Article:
The fundamentally different ones are Silver Wings of course. Cast in resin, they use their traditional technique of having a wire core for strength. A small problem arises in that the wire that protrudes at either end is too long for the thickness of the wing and no guidance is given about the length that the wire should be cut, so it's trial and error. They do however give a very secure fix once in place. These struts are also noticeably thicker, more robust, than the other two. Whilst the pitot head is moulded fully on the ICM one, and well detailed, the moulded Revell one is rather crude and Silver Wings supply it as PE to be attached to the strut.
Given what John Adams said about strut length, I measured the three with my trusted callipers:
The slight difficulty of course in shortening the Revell struts is that you lose the locating spigots, drilling and inserting wire "a la Silver Wings" is the best solution. ICM obviously paid some attention to John's advice, though differing slightly in length. The shorter ones are the front ones. There are some minor differences in profile, so some actuals for comparison:
I like the ICM ones very much.
Moving onto the cabane struts, again Silver Wings differ with a two piece structure:
It's another piece to hold when you might already be needing three hands, but no big deal. A nice detail from ICM's port cabane strut:
(The cable running up the cabane strut carries the electrics for the navigation lights so won't be present on all Tiger Moths.)
Measuring each leg of each cabane strut for the three kits revealed very little difference, only the rear leg varied by 1mm in each - 29mm for the Revell, 27mm for Silver Wings and 28mm for ICM.
How do the instructions compare for this fiendish task? Revell's:
But if you're doing the Canadian version, different inter-plane struts:
And ICM, though I was hoping for the same style they used on the Gladiator which was quite a large "seat" which helped alignment.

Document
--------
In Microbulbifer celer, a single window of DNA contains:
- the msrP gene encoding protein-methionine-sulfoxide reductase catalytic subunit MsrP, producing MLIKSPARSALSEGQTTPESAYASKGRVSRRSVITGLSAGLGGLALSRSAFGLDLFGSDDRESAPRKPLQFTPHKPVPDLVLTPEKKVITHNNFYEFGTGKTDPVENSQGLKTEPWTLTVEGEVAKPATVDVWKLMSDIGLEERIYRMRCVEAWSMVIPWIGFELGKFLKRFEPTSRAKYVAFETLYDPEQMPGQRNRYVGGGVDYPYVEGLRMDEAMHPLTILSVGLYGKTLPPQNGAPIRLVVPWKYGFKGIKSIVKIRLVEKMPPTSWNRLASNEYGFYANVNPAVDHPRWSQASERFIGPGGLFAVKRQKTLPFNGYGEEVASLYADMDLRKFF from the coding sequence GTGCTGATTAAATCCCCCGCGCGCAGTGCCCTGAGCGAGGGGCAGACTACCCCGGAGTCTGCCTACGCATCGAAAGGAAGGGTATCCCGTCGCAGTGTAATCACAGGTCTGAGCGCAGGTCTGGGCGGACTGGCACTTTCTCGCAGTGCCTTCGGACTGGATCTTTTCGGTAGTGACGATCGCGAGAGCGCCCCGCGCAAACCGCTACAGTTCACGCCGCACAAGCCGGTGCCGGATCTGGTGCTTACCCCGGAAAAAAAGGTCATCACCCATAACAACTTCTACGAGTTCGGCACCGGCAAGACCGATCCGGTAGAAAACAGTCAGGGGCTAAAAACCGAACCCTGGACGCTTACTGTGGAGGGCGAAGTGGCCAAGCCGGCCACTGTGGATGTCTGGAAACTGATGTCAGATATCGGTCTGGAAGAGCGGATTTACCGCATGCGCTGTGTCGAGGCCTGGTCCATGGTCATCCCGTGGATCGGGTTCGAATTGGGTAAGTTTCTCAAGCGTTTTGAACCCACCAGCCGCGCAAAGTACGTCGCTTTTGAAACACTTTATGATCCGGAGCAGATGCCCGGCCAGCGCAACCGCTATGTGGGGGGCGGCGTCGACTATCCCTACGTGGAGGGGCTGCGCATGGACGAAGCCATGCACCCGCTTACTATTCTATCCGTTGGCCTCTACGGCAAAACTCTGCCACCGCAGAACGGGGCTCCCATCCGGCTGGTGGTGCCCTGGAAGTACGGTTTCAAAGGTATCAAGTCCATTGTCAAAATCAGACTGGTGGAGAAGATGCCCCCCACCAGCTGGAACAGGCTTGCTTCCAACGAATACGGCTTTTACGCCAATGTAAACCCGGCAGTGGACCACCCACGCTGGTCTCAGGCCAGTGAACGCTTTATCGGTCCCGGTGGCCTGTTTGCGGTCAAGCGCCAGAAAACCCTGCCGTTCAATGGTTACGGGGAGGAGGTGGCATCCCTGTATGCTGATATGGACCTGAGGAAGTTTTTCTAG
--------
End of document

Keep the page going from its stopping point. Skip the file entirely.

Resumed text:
Part 6 - The Empennage
I had built a couple of Tiger Moth kits in smaller scales, including John Adams lovely 1/48th Aeroclub one, before I became "intimately acquainted" with the real thing. So when I had the golden opportunity to crawl all over one, or "Fill your boots" as Annabel (one of the pilots) said, I was surprised, nay even shocked, when I saw this:
I never realised that there were those yawning gaps between the fin and the fuselage, and the rudder and the fin. Equally:
Underneath the horizontal tailplane and fuselage! Bit of a game changer when it comes to modelling accuracy and not one that is often appreciated. So I'm interested to see how it's dealt with in the kits. Again, big variations in what's supplied:
It's no surprise to see that Silver Wings is the most detailed with separate elevators, rudder and fin, the vertical pillar which is the hinge point for the rudder, a beautifully detailed tail-skid and its separate spring. In the picture above I haven't shown the control horns for the rudder and elevators because they are so small and delicate - in fact I didn't even know they were supplied initially. To be honest I'm not sure how they would cope with having rigging elastic attached, the tension could easily dislodge them? I made some from brass!